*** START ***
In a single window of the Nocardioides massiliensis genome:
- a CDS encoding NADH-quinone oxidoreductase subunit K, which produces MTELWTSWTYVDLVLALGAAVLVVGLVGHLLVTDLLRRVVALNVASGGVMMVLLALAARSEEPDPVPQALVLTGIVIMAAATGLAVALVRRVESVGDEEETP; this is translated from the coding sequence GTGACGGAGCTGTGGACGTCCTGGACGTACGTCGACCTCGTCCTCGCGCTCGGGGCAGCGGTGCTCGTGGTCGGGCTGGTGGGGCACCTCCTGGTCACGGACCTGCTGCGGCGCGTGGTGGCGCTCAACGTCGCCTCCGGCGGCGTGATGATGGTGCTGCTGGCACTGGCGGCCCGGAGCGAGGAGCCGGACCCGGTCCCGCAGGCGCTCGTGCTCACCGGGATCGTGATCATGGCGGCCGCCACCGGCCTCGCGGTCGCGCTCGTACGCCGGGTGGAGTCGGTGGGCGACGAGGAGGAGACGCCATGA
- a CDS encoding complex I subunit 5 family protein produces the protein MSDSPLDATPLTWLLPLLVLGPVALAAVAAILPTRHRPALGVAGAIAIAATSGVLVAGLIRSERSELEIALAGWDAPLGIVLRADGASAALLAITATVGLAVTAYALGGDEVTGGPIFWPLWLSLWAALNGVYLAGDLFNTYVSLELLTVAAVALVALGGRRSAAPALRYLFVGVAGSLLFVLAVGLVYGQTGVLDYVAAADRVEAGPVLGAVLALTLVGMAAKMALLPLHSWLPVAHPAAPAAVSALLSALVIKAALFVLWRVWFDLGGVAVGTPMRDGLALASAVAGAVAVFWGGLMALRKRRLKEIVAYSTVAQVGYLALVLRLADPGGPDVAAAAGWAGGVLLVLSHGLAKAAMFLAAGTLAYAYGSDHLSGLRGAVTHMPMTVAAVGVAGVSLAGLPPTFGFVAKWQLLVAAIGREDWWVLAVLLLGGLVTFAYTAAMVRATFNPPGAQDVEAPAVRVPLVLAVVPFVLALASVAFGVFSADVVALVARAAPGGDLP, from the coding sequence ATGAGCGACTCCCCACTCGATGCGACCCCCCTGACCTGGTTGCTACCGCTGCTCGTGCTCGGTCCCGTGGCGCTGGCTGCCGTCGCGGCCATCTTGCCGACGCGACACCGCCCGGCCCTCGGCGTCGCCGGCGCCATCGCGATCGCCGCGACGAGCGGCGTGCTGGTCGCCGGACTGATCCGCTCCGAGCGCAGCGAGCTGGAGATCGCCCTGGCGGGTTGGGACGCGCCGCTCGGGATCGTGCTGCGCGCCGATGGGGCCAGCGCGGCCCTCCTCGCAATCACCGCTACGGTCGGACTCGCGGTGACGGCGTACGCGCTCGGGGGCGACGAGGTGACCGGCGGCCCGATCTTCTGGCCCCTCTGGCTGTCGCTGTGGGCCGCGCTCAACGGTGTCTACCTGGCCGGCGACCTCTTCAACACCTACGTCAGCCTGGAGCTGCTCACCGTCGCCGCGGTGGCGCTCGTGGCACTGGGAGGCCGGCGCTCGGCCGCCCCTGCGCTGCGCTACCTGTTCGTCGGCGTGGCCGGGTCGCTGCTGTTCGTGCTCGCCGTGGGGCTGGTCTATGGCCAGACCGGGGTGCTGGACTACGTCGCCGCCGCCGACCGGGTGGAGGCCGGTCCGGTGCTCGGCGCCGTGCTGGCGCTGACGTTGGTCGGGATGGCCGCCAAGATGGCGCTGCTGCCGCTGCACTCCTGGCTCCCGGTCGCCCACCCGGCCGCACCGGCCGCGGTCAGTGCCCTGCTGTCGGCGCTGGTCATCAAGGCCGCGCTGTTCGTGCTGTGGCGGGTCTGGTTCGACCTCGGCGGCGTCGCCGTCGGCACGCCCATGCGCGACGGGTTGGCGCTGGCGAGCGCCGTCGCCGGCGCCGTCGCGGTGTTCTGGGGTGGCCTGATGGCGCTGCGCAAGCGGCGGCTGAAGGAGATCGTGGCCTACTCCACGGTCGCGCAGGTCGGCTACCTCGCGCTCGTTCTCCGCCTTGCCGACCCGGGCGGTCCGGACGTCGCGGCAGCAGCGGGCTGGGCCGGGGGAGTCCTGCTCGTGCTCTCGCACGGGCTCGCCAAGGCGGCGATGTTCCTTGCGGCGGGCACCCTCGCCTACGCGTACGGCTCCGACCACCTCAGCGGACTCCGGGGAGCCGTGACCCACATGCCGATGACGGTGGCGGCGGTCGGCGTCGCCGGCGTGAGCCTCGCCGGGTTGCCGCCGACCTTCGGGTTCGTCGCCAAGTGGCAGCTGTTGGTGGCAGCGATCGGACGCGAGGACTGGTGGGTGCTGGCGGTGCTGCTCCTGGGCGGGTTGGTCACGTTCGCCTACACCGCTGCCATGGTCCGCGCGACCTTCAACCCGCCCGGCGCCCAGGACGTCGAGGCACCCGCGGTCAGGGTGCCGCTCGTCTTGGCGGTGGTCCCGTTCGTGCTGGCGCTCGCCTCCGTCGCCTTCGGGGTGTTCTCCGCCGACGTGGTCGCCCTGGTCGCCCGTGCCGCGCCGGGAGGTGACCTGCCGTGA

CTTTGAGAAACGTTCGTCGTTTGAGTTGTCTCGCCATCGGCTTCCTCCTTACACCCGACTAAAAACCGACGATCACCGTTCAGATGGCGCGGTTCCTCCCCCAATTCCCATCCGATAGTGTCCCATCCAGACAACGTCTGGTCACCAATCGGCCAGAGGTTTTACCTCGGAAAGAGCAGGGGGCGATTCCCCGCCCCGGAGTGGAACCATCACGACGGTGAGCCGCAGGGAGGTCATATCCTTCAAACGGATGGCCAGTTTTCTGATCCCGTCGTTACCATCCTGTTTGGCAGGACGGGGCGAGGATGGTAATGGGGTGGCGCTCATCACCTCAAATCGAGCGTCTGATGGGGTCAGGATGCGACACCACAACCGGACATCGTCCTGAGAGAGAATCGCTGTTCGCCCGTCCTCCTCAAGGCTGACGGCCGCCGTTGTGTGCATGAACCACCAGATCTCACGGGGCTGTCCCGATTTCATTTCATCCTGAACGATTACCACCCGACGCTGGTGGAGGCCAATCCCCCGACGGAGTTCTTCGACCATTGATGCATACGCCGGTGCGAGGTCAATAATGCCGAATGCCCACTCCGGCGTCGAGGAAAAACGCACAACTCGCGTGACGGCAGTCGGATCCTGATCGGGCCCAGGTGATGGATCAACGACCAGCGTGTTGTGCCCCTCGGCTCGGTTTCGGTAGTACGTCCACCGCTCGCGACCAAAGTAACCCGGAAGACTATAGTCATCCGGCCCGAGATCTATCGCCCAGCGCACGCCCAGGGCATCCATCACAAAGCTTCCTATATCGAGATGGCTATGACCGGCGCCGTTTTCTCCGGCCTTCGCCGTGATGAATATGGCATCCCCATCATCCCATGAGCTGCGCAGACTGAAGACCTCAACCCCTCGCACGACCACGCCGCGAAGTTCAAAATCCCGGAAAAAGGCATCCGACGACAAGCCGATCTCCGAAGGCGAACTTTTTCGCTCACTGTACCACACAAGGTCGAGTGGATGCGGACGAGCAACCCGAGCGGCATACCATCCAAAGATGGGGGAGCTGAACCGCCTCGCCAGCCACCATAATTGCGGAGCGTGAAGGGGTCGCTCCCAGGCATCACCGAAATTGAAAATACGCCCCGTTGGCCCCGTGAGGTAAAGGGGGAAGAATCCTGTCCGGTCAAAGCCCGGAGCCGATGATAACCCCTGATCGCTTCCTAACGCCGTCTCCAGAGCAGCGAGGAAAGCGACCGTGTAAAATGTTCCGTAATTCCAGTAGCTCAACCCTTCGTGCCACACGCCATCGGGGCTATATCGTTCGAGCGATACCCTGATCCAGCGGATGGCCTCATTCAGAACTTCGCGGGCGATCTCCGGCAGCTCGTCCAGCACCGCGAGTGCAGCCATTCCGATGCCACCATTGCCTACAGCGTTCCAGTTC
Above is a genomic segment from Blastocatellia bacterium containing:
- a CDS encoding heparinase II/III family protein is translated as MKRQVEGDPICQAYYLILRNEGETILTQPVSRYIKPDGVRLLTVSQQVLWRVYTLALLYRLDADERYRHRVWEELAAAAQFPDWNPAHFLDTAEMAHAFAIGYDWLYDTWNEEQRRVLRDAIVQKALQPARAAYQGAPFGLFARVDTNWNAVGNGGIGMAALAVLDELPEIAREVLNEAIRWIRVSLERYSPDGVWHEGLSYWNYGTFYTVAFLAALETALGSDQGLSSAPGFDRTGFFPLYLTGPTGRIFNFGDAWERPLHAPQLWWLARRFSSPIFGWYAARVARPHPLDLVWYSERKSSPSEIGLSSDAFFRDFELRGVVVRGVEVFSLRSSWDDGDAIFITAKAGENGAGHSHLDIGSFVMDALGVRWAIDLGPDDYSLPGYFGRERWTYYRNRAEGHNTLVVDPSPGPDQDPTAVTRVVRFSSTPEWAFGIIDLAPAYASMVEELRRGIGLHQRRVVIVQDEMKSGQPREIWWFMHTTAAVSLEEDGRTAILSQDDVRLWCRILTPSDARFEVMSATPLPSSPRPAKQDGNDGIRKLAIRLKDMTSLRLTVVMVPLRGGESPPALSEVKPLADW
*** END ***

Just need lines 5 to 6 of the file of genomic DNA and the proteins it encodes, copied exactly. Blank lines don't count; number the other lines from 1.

Above is a genomic segment from Blastocatellia bacterium containing:
- a CDS encoding heparinase II/III family protein is translated as MKRQVEGDPICQAYYLILRNEGETILTQPVSRYIKPDGVRLLTVSQQVLWRVYTLALLYRLDADERYRHRVWEELAAAAQFPDWNPAHFLDTAEMAHAFAIGYDWLYDTWNEEQRRVLRDAIVQKALQPARAAYQGAPFGLFARVDTNWNAVGNGGIGMAALAVLDELPEIAREVLNEAIRWIRVSLERYSPDGVWHEGLSYWNYGTFYTVAFLAALETALGSDQGLSSAPGFDRTGFFPLYLTGPTGRIFNFGDAWERPLHAPQLWWLARRFSSPIFGWYAARVARPHPLDLVWYSERKSSPSEIGLSSDAFFRDFELRGVVVRGVEVFSLRSSWDDGDAIFITAKAGENGAGHSHLDIGSFVMDALGVRWAIDLGPDDYSLPGYFGRERWTYYRNRAEGHNTLVVDPSPGPDQDPTAVTRVVRFSSTPEWAFGIIDLAPAYASMVEELRRGIGLHQRRVVIVQDEMKSGQPREIWWFMHTTAAVSLEEDGRTAILSQDDVRLWCRILTPSDARFEVMSATPLPSSPRPAKQDGNDGIRKLAIRLKDMTSLRLTVVMVPLRGGESPPALSEVKPLADW